This topic provides a high-level overview of Wayfinder's architecture.
Wayfinder is hosted by the customer, and can run on Kubernetes in AWS, GCP, and Azure public clouds. At a high level, Wayfinder consists of three elements:
The API server sits in front of Kubernetes, and handles API access to Wayfinder functionality, as well as single-sign-on (SSO).
Wayfinder is deployed into a Kubernetes cluster. We use Kubernetes to deploy and run Wayfinder, and we extend the Kubernetes APIs with Custom Resource Definitions (CRDs). Wayfinder makes use of several open source Kubernetes projects, including controller-runtime, cert-manager, flux, ingress-nginx, external-dns, kaniko, gatekeeper, fluentd, and elgo-oidc.
MySQL or Postgres database
The database stores information about users and teams, security events, and audit and cost information.
The following diagram shows the high-level Wayfinder stack.
Once configured, the Wayfinder platform handles:
- Cloud account management
- Kubernetes cluster creation
- Cluster Security and resilience
- Container builds
- DNS and HTTPS
- Cost tracking
Wayfinder automation allows a single admin to support many teams. Behind the scenes, the platform:
- Creates isolated cloud accounts following least privilege best practices
- Sets up role-based access control (RBAC) for both Wayfinder itself and the Kubernetes clusters created using Wayfinder
- Turns off insecure options when creating Kubernetes clusters, adds network and pod security policies, and turns on auto-scaling, using Appvia's best practices. This ensures that the public cloud Kubernetes services are configured correctly for enterprise security needs.
The following diagram shows a more detailed view of how Wayfinder components interact with each other and with Kubernetes.
Wayfinder is deployed into a Kubernetes cluster. The installation creates Wayfinder's Management Cluster, shown on the left side of this diagram. This cluster uses a MySQL or Postgres database to store data such as Wayfinder users, teams, events, etc.
The Management Cluster acts as the control plane, and interacts with the Kubernetes (k8s) clusters created by your development teams using Wayfinder, shown on the right side of the diagram.
Wayfinder is organized around development teams, the cloud infrastructure available to them, and the access policies and permissions they have. So in addition to other components, Wayfinder's Management Cluster has a namespace for each team created in Wayfinder, as shown in the bottom centre of the diagram.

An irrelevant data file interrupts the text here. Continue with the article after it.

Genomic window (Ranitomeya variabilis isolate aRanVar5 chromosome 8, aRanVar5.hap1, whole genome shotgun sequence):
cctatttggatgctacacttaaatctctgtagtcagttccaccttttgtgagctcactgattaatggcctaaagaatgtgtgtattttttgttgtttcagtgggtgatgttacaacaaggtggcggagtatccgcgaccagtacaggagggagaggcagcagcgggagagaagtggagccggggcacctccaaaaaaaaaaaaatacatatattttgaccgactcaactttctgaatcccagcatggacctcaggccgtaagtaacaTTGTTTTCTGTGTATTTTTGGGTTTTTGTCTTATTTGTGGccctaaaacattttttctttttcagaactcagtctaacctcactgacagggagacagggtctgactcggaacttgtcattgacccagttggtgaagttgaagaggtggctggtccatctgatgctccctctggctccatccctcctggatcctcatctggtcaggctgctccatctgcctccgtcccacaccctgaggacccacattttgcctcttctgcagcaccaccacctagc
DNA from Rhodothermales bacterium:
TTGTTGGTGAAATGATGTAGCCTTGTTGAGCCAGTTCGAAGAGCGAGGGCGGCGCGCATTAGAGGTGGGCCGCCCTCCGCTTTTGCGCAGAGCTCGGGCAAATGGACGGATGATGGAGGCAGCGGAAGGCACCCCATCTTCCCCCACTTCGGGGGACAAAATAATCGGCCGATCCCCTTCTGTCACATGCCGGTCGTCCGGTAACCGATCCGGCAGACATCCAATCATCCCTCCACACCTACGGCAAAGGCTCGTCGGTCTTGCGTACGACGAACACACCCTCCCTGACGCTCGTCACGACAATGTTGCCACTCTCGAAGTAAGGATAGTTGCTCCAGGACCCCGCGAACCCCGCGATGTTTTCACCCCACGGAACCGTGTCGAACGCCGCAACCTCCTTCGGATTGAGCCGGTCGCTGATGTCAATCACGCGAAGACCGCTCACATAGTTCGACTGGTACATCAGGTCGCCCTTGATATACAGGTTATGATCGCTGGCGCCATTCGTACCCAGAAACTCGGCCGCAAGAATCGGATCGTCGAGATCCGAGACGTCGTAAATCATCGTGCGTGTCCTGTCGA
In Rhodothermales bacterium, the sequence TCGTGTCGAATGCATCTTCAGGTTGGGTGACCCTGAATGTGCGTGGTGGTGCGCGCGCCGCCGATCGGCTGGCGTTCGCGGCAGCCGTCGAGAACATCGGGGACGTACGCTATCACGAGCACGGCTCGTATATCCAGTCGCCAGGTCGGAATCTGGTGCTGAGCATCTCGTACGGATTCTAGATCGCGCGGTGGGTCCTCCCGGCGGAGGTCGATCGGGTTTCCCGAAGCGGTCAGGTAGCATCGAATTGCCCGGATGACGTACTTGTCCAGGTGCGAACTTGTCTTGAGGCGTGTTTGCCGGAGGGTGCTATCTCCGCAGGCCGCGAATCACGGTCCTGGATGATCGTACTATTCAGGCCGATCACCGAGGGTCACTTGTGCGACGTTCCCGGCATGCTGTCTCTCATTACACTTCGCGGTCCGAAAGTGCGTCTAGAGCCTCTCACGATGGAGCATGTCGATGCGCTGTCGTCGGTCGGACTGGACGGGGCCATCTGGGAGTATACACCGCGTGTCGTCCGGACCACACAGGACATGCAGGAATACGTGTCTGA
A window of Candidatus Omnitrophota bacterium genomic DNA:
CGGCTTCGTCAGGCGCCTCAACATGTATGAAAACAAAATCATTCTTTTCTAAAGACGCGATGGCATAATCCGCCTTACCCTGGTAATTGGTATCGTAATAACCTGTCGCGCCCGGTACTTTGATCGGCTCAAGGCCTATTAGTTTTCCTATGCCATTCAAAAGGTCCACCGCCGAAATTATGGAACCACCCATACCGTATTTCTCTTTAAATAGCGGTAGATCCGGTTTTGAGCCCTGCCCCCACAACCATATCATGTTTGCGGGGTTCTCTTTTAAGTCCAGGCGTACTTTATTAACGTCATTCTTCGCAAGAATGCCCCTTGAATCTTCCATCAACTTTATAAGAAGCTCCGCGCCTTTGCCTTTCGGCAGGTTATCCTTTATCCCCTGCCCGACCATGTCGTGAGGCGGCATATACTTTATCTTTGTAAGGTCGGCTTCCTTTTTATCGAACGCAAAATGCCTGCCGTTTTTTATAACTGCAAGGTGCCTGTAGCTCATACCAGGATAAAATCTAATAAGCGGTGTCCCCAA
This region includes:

You can use Wayfinder on multiple clouds. For example, you can install Wayfinder/Management Cluster on one public cloud, and have teams provision their Kubernetes clusters in a different public cloud.
Regardless of this choice, we recommend the following cloud configuration:
- Use a dedicated cluster to host Wayfinder because it creates and manages namespaces as teams are created.
- Install Wayfinder into a cluster that is not running other workloads.
- Install only a single instance of Wayfinder into a cluster.
- Set up Wayfinder to run using credentials managed entirely by AWS on EKS.
For more information, see the installation prerequisites.
Wayfinder has an API, a CLI, and a UI that serve two primary personas: the platform administrator and the developer.
Using the administrator interface, the Wayfinder administrator:
- Sets up cloud credentials and cloud account automation so that teams can have isolated development environments, following least privilege best practices for security
- Sets up default cluster plans that comply with enterprise policy, and specifies which cluster parameters are allowed to be changed by development teams
- Makes DNS available to development team clusters so that they have default domains for their apps
- Configures cost integrations with the cloud provider, so that estimated and actual cloud running costs can be viewed in the Wayfinder UI
For more information, see Get Started as a Wayfinder Administrator.
With the infrastructure and cluster plans put in place by the Wayfinder administrator, development teams can easily provision Kubernetes clusters using a self-service model.
Using the developer interface, the development team:
- Provisions Kubernetes clusters and namespaces, choosing from the available cloud providers and cluster plans
- Uses default domains set up by the Wayfinder administrator, or sets up custom domains for their workloads
- Configures container builds. This lets their existing CI pipeline request Wayfinder to build their software as a container image from their git repository, and make it available in their cluster.
- Configures robots (service accounts) to run builds or deployments manually or using CI
- Views actual and projected cloud running costs
- Manages team members and roles, and views audit log of actions taken by team members
- Is able to have direct access to the Kubernetes cluster using the Kubernetes CLI,
kubectl, to deploy their apps manually, or have a Wayfinder robot deploy them, to the infrastructure managed by Wayfinder
For more information, see Get Started Using Wayfinder.